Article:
There's a stereotype around being the "fat girl" in a friendship group. She's the one who sits on the sidelines and never joins in. She's the one perpetually single and sits silently while all her friends discuss their love life because god forbid, if she actually find a boyfriend, she would never be comfortable naked or in the bedroom. She's the insecure one, the one constantly complaining about her body and talking about diets. I couldn't call bullshit more on this stereotype. Since the age of 11, I have always been the "fat" friend but I have never been THAT girl. Even with all my insecurities around my scars, and my body in general, I was never the girl who sat inside – I refused to because of my pride and ego and my surgeries never let me be the person who missed out on life. The difference between now and then is that there's no hesitation, there are no second thoughts and when my friend suggested jumping in the Fjord, I was all "Hell yeah!". Before I would have said yes reluctantly, spent the time hiding as much of my body as possible until the last moment, definitely worn a top and definitely wouldn't have taken photos, let alone been in them. Now, I'm the one suggesting photos, I was the first to whip off my top and the thought that my body was different wasn't there. The fact that I know many girls, fat or skinny, would miss out on opportunities like this is what fuels my body positivity. Body positivity isn't about being able to take underwear selfies, it's about not letting your underwear or your swimsuit be the reason you aren't taking part. And ultimately when you are around the right people, you won't EVER feel like the "fat friend". I don't look at these pictures and see me as the odd one out. I look at the pictures and see the memories and the three bodies that we had fun in! #ScarredNotScared Swipe for a video of me high pitch screaming as I jump in!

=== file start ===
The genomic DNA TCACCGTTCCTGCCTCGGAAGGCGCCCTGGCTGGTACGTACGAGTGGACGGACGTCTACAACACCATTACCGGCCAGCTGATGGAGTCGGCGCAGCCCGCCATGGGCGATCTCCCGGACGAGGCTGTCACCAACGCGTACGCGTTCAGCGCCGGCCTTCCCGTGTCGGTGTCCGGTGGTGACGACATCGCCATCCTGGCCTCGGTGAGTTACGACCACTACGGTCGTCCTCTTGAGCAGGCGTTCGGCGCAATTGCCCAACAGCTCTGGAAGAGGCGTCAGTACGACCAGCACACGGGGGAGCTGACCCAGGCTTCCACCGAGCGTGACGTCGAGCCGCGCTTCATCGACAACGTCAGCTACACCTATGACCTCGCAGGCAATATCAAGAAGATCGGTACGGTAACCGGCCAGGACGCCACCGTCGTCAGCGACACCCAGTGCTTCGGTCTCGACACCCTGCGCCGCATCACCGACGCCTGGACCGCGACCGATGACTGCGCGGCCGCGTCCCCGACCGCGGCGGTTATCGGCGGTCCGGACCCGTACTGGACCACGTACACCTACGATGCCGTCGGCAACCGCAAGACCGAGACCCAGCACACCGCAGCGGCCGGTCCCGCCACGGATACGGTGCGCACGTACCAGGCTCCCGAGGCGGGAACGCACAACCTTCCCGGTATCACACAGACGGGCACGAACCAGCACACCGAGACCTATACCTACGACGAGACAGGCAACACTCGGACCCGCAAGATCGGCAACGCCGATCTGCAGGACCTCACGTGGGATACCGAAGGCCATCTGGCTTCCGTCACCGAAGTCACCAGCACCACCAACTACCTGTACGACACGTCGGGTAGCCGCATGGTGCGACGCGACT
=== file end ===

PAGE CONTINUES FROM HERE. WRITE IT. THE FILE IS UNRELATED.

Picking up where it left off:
A post shared by Michelle Elman (@scarrednotscared) on Apr 1, 2017 at 11:04am PDT